Wednesday, August 19, 2009

Heaving to.

Last night we spent about two hours getting ready for a wind shift and heavier winds. We lashed things down, double reefed our mainsail and cleaned up on deck. An hour later the wind shifted to the Northwest with a vengeance the very direction we wanted to keep going. Initially the wave train kept going with the old wind direction and even though we had to tack away from the onslaught of the wind we still were making good time. As the night wore on and the wind strength howled higher the waves started coming right at us. These were long legged waves though, with a period of nine seconds that would let us sail up them and down them. Still the wind kept picking up. The waves went from Chevy Suburban to school bus size that we would claw up and then slide down the other side like an evil water ride. Then the house size waves started sneaking in, but they also had that nice long period that you never get in the Great Lakes and it was just a matter of getting used to being in seas this large. These were the 4-6 meter waves that were forecast, and the wind had reached its peak of 26kts. This was now a gale. Precipice labored under the gusts, but the sail combination coupled with the type of waves meant that we were still able to make way against the storm. This morning the waves changed. The period started getting shorter, mostly four to six seconds and then worst of all the waves started breaking. A six meter wave (24ft) is never something to be trifled with, but as long as it isn't breaking at the top they generally wont do damage. When the top becomes unstable the wave can slam you with considerable force. Enough to break things. We had just changed watches, Deb going to bed exhausted and me coming up not much more rested. As soon as I was up I could tell the wave strength was at least double of what I had left four hours ago. A half hour later, a breaking wave buried the entire front of Precipice up to the mast and swept down the rest of the boat like a giant hand. Two diesel cans broke lose and started thumping against the side of the hull. Bianca popped up, my decision timer of the family, and told me something was thumping against the hull. It was time to heave to. I turned the boat and backwinded the staysail, sheeted the double reefed mainsail tight and tied the tiller against them. In effect, as soon as the sails tried to sail the rudder would fight against them and stall the boat. In this position Precipice drifts sideways downwind at about 2kts, creating what is called a slick downstream from her keel. Giant breaking waves come up to us, hit the slick, and just crumble into nothing right before our eyes. If you have never seen it, it is hard to believe that it is possible. Right now, seven hours later, the wind has picked up even higher and the waves are consistently house sized but our deck is dry and we are all inside dry and warm. We have a ten minute timer that signals the person on watch to check the radar for ships and ice, makes sure we are still hiding behind our slick and none of our lines are chafing. Inside we are comfortable and warm. We are essentially parked. We will stay this way until we feel it is safe to continue. The winds are supposed to die down tomorrow morning. In the meantime we are going to get some rest. We strongly feel that if you do not know how to heave to in your own vessel then you shouldn't be at sea. It would be like owning a car and not knowing how to use the brakes.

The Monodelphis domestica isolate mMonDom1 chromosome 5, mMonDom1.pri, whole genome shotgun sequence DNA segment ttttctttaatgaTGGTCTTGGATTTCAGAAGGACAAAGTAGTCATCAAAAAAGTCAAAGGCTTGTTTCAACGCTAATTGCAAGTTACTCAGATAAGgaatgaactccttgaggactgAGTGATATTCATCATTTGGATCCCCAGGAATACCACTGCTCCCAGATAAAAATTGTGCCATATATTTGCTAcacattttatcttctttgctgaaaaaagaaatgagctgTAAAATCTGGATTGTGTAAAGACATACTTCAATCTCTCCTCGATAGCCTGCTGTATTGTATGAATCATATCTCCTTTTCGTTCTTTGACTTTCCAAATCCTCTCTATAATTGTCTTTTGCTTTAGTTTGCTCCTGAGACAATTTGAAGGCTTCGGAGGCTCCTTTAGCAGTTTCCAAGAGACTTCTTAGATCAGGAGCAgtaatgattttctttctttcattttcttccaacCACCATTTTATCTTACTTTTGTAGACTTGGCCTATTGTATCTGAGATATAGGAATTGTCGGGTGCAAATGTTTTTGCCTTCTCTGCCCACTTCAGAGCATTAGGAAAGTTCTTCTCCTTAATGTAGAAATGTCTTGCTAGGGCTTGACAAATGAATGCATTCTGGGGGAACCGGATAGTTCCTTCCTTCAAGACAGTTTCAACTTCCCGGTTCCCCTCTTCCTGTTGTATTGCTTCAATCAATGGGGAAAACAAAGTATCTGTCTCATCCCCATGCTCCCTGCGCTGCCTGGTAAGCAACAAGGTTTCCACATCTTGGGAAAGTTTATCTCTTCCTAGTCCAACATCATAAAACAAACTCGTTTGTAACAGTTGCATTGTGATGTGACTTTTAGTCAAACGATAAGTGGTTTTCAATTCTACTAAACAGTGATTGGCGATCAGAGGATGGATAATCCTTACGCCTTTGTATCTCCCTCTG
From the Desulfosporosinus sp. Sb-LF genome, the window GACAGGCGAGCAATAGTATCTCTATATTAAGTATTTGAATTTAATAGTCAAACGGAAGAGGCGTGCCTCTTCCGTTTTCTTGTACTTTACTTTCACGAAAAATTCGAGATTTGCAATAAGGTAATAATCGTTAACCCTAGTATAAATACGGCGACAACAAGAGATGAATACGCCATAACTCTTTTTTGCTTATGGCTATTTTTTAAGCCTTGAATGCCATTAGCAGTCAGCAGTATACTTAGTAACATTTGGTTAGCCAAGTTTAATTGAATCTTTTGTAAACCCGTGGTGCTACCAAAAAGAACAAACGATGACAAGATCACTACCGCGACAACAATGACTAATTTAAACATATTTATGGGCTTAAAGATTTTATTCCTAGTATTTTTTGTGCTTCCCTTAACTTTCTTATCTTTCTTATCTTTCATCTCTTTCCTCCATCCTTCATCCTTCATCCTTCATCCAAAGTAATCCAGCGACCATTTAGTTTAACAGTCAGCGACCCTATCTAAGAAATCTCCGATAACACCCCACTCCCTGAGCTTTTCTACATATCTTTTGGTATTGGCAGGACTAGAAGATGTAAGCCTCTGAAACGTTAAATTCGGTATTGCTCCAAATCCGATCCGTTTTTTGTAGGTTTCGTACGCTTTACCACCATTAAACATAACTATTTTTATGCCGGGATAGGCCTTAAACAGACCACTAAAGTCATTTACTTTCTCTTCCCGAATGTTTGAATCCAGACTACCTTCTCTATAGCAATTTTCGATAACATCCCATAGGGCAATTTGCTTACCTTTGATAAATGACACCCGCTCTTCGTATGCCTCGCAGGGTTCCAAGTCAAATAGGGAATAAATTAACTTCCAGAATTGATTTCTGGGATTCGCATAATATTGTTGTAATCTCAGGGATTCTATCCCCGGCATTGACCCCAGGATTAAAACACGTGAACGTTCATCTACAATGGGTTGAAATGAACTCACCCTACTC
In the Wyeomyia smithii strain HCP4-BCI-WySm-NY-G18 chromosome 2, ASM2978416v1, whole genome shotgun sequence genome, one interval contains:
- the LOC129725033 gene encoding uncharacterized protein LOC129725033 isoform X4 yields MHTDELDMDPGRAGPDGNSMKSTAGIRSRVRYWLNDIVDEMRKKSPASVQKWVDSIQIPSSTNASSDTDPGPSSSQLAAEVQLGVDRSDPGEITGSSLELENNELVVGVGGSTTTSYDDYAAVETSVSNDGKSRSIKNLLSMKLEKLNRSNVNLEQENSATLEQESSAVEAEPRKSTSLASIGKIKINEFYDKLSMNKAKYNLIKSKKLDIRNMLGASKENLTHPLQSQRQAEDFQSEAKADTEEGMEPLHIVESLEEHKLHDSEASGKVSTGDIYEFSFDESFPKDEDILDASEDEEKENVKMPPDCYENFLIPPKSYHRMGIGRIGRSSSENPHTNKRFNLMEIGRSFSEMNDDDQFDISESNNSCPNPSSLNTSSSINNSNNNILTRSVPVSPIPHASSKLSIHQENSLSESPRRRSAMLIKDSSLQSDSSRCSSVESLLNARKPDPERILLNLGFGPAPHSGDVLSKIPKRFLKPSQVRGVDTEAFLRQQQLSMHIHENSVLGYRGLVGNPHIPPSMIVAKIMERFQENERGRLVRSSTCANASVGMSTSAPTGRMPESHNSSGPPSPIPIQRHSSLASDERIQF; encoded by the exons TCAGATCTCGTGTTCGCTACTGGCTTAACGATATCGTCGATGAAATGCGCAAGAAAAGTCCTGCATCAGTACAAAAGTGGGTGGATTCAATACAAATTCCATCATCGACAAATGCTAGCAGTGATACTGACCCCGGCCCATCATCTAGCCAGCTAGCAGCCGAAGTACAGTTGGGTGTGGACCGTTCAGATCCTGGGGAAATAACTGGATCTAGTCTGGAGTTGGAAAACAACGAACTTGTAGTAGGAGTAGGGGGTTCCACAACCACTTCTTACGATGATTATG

Rolland for the Trowbridges

UPDATE: We spent twelve hours hove to, and then the waves died down enough that they were no longer breaking. We have continued toward Lancaster Sound and expect to be there in the next 2-4 days.

1 comment:

Anonymous said...

YO!....Very well writen I had the feeling I was there.Take care etc.Thanks for the update...ACES